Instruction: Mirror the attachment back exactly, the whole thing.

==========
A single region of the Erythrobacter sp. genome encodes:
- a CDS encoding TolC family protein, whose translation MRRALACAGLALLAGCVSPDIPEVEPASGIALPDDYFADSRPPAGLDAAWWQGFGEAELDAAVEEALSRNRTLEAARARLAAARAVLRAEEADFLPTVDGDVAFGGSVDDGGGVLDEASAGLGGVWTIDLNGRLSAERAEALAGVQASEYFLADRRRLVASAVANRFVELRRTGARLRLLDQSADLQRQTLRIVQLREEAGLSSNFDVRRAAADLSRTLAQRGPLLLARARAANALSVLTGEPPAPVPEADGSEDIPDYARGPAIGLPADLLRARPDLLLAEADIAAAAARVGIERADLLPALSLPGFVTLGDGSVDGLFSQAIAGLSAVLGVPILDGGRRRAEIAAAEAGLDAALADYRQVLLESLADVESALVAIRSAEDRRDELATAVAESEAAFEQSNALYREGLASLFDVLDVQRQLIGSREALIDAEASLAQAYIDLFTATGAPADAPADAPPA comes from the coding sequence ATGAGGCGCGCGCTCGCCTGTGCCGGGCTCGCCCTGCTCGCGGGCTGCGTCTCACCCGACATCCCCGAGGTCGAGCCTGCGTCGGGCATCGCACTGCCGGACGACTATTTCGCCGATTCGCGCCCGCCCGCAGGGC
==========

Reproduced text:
A single region of the Erythrobacter sp. genome encodes:
- a CDS encoding TolC family protein, whose translation MRRALACAGLALLAGCVSPDIPEVEPASGIALPDDYFADSRPPAGLDAAWWQGFGEAELDAAVEEALSRNRTLEAARARLAAARAVLRAEEADFLPTVDGDVAFGGSVDDGGGVLDEASAGLGGVWTIDLNGRLSAERAEALAGVQASEYFLADRRRLVASAVANRFVELRRTGARLRLLDQSADLQRQTLRIVQLREEAGLSSNFDVRRAAADLSRTLAQRGPLLLARARAANALSVLTGEPPAPVPEADGSEDIPDYARGPAIGLPADLLRARPDLLLAEADIAAAAARVGIERADLLPALSLPGFVTLGDGSVDGLFSQAIAGLSAVLGVPILDGGRRRAEIAAAEAGLDAALADYRQVLLESLADVESALVAIRSAEDRRDELATAVAESEAAFEQSNALYREGLASLFDVLDVQRQLIGSREALIDAEASLAQAYIDLFTATGAPADAPADAPPA comes from the coding sequence ATGAGGCGCGCGCTCGCCTGTGCCGGGCTCGCCCTGCTCGCGGGCTGCGTCTCACCCGACATCCCCGAGGTCGAGCCTGCGTCGGGCATCGCACTGCCGGACGACTATTTCGCCGATTCGCGCCCGCCCGCAGGGC